On Facebook today, my friend asked how I felt about new revelations that Vice President Mike Pence had used a private email account while he was Governor of Indiana, and also about Trump’s continuing war on the media. I thought I’d share my long response, below:
Pence’s email situation is very different from Clinton’s. Indiana law says it’s legal to operate private email as a state government official, plus, there are fewer state secrets in and around that office. But while intelligence suggests there’s no evidence that Clinton’s emails were hacked, Pence’s were hacked. Like many Democrats, I’m disappointed that Secretary Clinton’s emails were such a major part of her election loss, given the mountain of scandal which has rocked Trump’s first month as president — but Pence’s email revelations are just ironic, and nothing more than that. The Washington Post gave a fair account of this today.
As for Trump vs. the media, I only see it one way: reprehensible. You and I may have our opinions about the media; what’s biased, what’s not, what’s pandering, and what’s just downright ridiculous. But for a sitting POTUS to declare ANY media an “enemy of the people,” is un-American. Freedom of the press is a cornerstone of our democracy. Start undermining that, or threatening, or intimidating, and things can go downhill very fast. I lived for 20 years in countries without press freedom. America is America because we have our freedom of speech, freedom to assemble, and freedom to protest; we have our mindless talk shows, crazy infomercials, Jerry Springer (is he still on?), and SNL.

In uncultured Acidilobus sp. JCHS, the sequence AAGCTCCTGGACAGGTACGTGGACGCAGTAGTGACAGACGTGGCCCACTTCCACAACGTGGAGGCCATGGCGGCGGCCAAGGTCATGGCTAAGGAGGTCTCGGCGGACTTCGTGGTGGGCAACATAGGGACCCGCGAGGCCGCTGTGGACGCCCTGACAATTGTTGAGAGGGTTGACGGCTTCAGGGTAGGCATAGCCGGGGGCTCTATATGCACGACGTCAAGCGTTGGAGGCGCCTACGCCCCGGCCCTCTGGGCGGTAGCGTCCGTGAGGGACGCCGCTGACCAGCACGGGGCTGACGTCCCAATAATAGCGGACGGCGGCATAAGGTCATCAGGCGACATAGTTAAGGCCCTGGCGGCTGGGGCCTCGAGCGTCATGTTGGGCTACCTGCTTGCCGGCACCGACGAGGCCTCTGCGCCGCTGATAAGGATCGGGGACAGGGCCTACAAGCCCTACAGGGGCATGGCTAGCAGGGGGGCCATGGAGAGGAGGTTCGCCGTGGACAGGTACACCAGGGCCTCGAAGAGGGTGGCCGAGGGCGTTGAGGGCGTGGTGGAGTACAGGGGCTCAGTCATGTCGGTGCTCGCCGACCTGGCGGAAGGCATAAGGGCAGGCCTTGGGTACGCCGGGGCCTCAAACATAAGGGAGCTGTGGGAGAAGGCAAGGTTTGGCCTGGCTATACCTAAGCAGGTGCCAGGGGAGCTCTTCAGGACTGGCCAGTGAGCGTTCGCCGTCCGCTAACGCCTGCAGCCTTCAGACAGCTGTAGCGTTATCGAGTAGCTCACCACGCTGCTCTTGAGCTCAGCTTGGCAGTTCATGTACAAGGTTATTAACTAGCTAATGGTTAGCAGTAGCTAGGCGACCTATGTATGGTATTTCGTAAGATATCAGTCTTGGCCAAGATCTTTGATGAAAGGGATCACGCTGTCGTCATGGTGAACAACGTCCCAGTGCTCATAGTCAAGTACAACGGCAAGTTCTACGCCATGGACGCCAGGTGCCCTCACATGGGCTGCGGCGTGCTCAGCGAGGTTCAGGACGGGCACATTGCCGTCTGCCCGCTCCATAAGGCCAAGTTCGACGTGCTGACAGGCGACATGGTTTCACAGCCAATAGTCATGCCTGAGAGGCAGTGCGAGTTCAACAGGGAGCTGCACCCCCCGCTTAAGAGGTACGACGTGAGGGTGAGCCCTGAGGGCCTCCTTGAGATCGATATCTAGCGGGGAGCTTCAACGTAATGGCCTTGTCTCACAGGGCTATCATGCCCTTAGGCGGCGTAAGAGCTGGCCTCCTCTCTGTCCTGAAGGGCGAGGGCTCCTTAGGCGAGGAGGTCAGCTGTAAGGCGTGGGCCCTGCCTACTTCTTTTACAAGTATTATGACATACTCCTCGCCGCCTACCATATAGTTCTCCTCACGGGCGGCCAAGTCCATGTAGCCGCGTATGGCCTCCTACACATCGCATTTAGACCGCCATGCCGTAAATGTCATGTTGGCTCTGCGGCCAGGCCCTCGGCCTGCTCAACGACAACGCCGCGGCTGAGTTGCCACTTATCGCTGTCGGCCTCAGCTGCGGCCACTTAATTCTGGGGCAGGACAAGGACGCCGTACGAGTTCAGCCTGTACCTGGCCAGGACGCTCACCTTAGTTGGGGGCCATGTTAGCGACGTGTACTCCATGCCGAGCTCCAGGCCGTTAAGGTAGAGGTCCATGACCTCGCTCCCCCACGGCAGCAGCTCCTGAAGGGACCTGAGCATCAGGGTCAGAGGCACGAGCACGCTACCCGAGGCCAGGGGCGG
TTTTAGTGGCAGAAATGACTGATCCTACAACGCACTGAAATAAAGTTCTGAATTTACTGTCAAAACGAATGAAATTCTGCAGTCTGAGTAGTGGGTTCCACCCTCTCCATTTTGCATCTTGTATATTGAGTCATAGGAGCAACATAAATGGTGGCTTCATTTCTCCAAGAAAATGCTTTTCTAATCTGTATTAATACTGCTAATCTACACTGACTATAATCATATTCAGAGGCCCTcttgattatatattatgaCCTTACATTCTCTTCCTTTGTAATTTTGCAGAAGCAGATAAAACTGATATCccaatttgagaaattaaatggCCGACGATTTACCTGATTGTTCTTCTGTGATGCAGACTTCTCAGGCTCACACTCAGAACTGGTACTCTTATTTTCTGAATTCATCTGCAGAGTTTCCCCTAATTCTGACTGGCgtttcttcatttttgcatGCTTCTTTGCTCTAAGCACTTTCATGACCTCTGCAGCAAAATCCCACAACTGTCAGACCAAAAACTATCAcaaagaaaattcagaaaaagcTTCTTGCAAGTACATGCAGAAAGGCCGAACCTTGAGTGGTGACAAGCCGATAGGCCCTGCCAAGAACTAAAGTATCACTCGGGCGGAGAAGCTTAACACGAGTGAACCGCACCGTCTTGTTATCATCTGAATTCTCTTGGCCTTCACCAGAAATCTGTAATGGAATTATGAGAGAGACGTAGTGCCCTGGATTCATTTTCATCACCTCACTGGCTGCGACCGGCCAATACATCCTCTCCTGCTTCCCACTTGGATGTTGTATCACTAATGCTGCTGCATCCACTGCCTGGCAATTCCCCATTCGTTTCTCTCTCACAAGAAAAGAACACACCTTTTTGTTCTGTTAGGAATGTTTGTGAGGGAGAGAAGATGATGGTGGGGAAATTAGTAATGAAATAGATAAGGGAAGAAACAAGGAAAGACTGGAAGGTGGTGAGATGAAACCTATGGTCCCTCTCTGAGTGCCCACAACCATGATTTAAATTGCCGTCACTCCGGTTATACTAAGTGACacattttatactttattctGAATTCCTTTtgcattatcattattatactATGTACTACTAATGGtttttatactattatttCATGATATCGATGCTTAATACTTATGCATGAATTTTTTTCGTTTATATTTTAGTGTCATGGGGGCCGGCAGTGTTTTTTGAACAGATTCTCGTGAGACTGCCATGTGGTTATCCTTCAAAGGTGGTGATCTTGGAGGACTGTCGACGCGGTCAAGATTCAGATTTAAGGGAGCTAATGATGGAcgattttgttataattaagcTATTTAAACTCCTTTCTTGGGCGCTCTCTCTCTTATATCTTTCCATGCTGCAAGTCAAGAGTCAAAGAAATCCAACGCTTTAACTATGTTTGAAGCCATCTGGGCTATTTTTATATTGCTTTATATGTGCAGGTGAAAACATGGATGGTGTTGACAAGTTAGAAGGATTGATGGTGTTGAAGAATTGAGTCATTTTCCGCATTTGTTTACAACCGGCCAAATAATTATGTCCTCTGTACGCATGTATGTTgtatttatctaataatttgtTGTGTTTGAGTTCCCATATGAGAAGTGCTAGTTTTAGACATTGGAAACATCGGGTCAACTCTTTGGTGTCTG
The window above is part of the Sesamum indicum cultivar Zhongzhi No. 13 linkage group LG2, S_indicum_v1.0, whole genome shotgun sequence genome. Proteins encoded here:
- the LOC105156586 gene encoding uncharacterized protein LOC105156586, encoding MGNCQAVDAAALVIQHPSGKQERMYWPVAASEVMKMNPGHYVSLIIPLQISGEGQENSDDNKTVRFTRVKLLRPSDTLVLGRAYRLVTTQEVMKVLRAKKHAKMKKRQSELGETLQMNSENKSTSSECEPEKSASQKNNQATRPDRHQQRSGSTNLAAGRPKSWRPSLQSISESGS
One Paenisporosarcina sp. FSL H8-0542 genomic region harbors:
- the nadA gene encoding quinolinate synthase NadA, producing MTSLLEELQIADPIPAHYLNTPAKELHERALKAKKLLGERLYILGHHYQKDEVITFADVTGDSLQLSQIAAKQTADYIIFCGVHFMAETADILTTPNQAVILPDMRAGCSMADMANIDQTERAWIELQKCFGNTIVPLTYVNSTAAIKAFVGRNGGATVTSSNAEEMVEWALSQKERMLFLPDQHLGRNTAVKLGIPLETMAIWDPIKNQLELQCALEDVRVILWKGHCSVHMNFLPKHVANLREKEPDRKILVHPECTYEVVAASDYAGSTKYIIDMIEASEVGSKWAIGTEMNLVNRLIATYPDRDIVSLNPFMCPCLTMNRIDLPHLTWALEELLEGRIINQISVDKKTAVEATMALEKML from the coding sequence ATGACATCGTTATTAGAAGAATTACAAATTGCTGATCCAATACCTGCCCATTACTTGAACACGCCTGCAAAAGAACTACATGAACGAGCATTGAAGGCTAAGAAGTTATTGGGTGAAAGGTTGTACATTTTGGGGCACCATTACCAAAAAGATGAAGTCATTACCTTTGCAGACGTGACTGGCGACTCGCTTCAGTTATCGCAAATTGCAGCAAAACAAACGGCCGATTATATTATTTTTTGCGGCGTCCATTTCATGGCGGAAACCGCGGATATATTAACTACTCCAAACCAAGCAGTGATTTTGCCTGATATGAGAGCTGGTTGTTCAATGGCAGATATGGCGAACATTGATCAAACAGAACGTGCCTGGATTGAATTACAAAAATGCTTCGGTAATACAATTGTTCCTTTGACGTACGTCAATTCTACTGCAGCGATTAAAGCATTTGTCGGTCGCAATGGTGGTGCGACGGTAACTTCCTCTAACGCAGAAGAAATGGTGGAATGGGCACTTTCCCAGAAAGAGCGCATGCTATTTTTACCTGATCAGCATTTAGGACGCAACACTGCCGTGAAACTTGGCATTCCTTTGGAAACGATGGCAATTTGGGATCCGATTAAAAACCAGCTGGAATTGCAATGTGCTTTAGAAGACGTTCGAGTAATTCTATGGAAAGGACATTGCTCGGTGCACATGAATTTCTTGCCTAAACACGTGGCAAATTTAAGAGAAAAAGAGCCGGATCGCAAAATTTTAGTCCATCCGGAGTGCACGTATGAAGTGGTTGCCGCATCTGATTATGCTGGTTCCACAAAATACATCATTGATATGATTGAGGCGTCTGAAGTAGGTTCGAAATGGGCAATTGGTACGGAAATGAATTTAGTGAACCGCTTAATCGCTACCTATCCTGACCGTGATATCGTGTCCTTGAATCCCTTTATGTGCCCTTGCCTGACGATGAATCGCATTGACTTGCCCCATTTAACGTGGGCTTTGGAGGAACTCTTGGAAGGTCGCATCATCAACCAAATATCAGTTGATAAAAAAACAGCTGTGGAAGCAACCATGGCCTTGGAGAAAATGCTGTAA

You might hate CNN and I might hate Breitbart (and I can talk trash about it all the time because I’m not POTUS) — but I’d hit the streets and join a protest if POTUS was threatening Breitbart and Fox, Rush Limbaugh, The Wall Street Journal, and The National Review.
As I’m sure you know, Thomas Jefferson, who hated the press, said this: “Our liberty cannot be guarded but by the freedom of the press, nor that be limited without danger of losing it.” No POTUS has ever had a cozy relationship with the press. Good. That relationship is not supposed to be cozy. But most presidents have recognized how their words, and their actions toward the press, weigh on our country’s democratic fabric — and therefore they have treaded far more carefully.